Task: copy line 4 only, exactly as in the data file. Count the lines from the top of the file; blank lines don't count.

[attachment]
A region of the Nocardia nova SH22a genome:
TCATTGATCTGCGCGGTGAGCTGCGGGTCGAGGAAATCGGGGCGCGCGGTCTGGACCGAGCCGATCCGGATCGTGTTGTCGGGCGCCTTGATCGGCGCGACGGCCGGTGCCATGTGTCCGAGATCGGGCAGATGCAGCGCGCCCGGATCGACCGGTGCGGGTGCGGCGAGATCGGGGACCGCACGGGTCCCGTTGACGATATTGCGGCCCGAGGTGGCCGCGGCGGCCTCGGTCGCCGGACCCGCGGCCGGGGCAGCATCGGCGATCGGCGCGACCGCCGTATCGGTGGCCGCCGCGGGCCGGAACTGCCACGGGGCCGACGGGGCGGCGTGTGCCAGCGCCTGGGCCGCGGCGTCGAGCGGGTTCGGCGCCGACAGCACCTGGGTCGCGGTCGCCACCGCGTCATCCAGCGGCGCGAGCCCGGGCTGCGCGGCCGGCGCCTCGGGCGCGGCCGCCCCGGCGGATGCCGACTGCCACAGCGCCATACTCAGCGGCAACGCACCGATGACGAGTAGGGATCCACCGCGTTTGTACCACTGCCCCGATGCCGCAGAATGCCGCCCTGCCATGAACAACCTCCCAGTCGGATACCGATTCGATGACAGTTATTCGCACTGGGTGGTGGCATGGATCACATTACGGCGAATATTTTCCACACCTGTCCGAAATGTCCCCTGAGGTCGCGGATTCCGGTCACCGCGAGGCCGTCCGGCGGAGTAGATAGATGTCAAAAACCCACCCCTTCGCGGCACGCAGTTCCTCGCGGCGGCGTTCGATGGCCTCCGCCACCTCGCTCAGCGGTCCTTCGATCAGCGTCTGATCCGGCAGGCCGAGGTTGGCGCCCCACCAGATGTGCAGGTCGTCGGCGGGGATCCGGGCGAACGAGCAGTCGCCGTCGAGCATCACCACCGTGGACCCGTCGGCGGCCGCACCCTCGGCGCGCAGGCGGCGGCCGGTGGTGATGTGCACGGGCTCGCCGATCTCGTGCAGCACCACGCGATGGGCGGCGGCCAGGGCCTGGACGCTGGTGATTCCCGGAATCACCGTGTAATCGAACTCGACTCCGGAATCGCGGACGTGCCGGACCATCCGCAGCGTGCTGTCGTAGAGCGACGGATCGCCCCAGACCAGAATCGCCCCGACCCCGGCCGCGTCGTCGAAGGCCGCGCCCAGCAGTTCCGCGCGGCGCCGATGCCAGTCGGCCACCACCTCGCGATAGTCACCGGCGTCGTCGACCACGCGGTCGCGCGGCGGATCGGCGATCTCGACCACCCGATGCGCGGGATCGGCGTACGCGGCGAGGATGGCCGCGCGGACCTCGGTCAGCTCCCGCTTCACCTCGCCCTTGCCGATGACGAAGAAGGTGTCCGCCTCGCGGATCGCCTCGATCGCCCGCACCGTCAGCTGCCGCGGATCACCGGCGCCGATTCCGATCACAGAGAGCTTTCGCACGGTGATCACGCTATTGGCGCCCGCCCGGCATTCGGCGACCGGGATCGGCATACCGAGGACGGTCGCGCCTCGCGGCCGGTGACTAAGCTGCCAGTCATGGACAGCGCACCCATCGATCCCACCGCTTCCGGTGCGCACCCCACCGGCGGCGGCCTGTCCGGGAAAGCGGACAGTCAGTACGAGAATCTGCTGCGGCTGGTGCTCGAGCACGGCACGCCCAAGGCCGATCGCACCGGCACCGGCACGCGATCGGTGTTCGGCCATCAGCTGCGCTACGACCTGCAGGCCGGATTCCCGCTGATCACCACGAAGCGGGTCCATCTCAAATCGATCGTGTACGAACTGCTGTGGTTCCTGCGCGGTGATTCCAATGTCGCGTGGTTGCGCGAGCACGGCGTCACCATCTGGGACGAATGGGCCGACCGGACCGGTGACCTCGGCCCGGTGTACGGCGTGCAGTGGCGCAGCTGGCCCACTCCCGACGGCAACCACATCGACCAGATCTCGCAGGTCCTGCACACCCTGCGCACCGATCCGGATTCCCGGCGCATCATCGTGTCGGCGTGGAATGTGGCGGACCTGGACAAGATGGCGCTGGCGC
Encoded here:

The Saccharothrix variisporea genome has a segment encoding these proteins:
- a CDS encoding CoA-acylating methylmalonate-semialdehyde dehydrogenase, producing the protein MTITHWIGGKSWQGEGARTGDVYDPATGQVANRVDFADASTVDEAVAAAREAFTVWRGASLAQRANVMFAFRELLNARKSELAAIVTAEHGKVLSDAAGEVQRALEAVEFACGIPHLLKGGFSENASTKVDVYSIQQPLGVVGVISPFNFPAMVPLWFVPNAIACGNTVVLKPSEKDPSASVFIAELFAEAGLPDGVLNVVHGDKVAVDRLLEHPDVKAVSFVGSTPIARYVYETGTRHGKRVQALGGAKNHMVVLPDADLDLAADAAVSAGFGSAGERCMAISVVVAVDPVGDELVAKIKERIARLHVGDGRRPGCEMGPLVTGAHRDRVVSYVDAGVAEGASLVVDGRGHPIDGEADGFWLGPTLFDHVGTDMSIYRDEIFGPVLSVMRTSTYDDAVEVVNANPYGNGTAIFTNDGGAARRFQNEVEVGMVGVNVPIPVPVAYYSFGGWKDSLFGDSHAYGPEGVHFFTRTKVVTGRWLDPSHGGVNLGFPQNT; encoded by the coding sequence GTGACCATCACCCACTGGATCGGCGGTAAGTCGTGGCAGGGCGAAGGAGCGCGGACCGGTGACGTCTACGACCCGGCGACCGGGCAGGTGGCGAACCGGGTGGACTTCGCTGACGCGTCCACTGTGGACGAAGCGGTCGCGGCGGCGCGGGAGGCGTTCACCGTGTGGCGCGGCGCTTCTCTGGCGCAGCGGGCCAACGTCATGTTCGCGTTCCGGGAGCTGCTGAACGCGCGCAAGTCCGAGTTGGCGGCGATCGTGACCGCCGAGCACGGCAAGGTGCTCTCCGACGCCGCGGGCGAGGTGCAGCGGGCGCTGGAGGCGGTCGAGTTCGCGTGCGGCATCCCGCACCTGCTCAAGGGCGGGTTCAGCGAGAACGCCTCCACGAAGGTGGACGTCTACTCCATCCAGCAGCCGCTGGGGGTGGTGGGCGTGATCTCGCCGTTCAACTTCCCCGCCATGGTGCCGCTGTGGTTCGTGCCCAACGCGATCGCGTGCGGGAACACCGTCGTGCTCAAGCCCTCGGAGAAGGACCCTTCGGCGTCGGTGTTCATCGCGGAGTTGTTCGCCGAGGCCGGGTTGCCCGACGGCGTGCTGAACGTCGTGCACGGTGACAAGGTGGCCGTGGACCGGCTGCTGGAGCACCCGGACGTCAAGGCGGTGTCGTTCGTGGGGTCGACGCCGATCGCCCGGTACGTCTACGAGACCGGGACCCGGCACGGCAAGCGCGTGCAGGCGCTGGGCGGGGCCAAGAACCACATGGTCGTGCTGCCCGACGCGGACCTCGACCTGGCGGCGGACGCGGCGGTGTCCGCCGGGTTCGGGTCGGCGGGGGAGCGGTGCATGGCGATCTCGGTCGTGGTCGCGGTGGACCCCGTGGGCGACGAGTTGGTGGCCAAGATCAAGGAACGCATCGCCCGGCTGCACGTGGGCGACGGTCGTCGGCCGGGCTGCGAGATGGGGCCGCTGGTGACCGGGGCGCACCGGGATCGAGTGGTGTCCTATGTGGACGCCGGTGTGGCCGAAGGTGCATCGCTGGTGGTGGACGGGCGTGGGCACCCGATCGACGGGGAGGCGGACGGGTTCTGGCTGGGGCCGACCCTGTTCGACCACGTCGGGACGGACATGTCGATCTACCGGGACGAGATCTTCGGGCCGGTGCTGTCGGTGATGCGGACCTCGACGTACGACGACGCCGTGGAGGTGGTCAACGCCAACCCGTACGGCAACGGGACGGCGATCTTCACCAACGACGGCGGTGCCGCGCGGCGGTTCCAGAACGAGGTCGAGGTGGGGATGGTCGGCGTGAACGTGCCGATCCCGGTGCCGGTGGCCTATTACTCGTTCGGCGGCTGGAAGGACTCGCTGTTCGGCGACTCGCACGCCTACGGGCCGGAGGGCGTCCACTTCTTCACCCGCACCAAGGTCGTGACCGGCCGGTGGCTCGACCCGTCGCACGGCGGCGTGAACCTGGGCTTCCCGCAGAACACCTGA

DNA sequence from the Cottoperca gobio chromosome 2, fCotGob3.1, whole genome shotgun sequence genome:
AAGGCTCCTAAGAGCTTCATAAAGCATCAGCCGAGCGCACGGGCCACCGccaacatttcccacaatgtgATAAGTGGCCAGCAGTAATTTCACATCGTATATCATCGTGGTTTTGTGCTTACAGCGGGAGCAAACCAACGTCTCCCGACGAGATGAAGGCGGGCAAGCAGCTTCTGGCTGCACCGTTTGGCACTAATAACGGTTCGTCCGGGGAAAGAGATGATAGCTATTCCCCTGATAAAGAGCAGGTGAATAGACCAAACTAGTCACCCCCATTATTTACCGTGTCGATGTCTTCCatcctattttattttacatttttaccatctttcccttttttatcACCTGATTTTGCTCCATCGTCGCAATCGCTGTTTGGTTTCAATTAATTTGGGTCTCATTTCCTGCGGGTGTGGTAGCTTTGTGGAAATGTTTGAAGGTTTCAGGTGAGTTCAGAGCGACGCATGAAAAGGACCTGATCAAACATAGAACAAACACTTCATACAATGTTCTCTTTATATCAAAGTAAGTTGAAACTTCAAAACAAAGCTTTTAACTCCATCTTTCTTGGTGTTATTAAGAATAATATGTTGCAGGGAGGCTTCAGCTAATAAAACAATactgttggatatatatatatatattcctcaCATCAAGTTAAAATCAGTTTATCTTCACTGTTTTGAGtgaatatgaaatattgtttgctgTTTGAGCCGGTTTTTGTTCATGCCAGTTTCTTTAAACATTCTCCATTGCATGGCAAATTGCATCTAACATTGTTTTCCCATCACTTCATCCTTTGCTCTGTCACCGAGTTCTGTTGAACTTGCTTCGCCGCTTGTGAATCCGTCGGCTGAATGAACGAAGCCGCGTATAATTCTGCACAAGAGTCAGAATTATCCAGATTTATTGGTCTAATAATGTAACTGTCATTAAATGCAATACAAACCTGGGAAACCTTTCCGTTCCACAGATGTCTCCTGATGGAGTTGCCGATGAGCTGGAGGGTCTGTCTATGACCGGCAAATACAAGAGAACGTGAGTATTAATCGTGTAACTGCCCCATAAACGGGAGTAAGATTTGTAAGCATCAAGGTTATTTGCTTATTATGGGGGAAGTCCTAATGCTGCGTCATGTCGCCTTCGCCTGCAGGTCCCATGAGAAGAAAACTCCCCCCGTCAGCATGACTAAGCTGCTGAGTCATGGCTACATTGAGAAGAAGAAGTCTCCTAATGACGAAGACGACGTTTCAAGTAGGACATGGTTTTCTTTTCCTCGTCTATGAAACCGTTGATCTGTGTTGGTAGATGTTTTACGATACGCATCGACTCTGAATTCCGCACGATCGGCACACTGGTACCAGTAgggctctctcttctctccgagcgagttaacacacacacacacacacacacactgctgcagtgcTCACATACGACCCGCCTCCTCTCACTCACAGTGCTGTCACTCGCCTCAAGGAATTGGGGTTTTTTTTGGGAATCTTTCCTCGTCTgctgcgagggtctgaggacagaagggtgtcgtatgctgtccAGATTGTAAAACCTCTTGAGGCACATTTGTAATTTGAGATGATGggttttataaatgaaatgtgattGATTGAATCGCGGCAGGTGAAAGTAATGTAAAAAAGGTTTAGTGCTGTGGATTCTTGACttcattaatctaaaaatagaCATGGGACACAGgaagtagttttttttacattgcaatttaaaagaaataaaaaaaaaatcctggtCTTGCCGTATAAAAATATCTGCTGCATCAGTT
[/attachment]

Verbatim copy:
The Saccharothrix variisporea genome has a segment encoding these proteins: